Exeter's Sweet Nothings Take Edinburgh Fringe By Storm

by Josh Jewell

A cappella is back. In recent years Glee and Pitch Perfect have rescued an arcane genre from parents’ Guild choirs and barbershop quartet and made it tell a story, made it a weapon in a sing-off, and most of all, have made it funny. We Need to Talk, the concert-come-comedy-sketch-show extravaganza from Sweet Nothings, is modern a cappella at its very best.

We Need to Talk explores the various ways people deal with breakups and the impact the recovery of the heartbroken has on their friends. Chart hits such as Telephone and Just Dance are woven into a narrative that gives the whole show shape and direction, but the comedy sketches that it comprises of are far from a gimmick. The comic timing and acting was as strong as the vocal performances, and this made me quite nervous given that this a cappella seemed to be funnier than the comedy sketch show I was at the Fringe to perform in.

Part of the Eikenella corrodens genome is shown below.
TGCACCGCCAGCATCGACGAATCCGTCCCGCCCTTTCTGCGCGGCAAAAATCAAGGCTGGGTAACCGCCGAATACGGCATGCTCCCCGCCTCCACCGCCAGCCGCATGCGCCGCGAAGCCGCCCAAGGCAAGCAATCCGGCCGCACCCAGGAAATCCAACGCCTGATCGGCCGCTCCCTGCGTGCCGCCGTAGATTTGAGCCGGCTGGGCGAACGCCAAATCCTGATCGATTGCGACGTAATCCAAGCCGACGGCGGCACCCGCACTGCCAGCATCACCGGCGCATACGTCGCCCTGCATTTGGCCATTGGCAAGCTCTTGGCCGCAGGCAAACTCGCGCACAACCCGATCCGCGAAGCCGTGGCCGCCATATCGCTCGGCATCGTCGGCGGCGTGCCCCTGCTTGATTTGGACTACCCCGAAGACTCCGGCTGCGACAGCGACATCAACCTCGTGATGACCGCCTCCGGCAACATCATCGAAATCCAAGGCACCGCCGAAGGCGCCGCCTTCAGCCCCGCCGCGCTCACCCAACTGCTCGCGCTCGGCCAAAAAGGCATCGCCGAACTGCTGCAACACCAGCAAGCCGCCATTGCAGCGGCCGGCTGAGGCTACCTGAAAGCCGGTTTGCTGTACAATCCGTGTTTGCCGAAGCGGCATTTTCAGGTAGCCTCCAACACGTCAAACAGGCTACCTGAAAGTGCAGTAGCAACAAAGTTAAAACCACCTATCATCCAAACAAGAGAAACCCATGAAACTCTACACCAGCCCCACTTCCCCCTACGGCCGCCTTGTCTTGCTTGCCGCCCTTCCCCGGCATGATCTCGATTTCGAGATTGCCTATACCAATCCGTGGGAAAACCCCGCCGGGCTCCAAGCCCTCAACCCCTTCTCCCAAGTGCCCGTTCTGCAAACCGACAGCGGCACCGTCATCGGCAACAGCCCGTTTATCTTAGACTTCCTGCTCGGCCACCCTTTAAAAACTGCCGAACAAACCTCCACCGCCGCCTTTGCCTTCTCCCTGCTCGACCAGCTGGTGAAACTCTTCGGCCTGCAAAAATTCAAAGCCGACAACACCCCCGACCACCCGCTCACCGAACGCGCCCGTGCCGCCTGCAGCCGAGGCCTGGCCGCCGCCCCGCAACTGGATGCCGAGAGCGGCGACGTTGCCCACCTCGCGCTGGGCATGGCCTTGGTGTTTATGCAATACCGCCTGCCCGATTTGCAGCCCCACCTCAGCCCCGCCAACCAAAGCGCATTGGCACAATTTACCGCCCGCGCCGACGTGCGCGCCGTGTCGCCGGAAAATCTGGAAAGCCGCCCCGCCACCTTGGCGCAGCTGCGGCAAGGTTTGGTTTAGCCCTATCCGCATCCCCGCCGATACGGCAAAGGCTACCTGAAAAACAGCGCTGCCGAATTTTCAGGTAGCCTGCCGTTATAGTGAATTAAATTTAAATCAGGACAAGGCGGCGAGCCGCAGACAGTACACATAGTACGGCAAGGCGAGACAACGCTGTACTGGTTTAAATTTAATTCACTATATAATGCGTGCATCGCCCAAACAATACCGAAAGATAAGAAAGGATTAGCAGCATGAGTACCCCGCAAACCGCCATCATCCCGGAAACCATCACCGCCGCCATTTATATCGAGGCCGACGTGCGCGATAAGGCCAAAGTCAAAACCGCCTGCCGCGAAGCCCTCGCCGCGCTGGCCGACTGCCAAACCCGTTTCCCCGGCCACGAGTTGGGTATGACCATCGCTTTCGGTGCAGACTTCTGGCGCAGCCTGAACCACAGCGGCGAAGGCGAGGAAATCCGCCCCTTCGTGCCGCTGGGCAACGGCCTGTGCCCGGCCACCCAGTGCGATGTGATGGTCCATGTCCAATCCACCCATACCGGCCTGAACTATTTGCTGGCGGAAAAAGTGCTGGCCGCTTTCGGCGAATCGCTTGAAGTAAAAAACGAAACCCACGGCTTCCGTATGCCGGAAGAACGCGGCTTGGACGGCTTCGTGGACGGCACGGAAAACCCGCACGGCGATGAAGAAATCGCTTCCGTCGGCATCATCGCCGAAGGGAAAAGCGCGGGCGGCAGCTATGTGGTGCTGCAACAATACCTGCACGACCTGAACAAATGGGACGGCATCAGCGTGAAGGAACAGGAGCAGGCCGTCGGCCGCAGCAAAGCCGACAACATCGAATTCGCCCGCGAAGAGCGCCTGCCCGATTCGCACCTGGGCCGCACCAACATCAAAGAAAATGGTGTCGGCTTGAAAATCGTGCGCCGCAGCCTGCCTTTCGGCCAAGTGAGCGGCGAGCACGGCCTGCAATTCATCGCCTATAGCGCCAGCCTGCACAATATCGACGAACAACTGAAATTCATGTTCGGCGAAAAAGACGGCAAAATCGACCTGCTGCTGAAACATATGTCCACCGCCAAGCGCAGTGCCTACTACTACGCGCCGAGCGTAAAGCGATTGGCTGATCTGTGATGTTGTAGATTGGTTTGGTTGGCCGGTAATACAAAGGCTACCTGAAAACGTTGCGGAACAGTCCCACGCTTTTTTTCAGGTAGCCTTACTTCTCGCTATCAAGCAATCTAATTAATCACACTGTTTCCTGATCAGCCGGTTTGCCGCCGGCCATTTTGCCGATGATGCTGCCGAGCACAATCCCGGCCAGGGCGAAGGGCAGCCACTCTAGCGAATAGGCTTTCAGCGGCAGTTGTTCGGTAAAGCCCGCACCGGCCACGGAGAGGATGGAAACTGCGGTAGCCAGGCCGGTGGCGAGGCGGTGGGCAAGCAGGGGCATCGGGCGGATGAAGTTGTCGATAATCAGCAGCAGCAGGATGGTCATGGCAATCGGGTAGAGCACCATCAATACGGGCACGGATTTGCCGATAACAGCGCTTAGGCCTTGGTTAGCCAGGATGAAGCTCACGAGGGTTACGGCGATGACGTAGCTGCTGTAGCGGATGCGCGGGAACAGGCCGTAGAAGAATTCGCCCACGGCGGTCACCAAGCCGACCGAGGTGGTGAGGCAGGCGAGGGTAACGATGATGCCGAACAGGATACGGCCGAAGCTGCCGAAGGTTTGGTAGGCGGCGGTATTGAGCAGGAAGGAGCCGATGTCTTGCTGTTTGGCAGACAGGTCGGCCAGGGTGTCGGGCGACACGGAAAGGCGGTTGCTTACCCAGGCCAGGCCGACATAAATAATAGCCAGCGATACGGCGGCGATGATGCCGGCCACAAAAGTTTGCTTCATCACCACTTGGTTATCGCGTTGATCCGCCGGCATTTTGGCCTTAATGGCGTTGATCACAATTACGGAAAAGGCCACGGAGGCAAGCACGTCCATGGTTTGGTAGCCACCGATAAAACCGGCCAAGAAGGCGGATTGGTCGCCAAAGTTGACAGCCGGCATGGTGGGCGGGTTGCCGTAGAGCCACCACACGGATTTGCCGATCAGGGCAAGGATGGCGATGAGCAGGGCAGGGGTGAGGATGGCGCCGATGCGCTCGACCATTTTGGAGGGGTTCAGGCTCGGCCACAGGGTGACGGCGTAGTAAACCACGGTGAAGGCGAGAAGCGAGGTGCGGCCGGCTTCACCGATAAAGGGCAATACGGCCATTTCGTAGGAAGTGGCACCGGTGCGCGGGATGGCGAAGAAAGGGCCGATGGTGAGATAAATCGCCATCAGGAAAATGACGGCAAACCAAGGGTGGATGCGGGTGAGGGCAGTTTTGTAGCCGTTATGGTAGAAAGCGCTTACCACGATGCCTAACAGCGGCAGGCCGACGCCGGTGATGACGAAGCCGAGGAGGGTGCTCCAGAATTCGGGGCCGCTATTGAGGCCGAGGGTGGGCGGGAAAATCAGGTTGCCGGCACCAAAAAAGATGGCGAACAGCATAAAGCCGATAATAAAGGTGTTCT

Perhaps the most interesting aspect of We Need to Talk is its staging of the ‘stereotypical girls’ response to a breakup. Sweet Nothings create a range of hilariously jealous, neurotic, obsessive characters who are fun to laugh at but totally absurd and two-dimensional; the effect of this is that the character of the ‘stereotypical girl’ is shown to be just that, a fictional character – a misogynistic myth that only really exists on stage.

My personal highlight was a scintillating performance of Adele’s Hello which proved that Sweet Nothings can do serious, as well as funny. In the Glee and Pitch Perfect era of television and film audiences now expect so much more from an a cappella show than music alone. However, the cinematic range of emotions and virtuosic range of abilities on show makes We Need to Talk one of the most ambitious performances I saw at the Fringe. Sweet Nothings should now be rated alongside Semi Toned as one of Exeter’s best performing arts groups.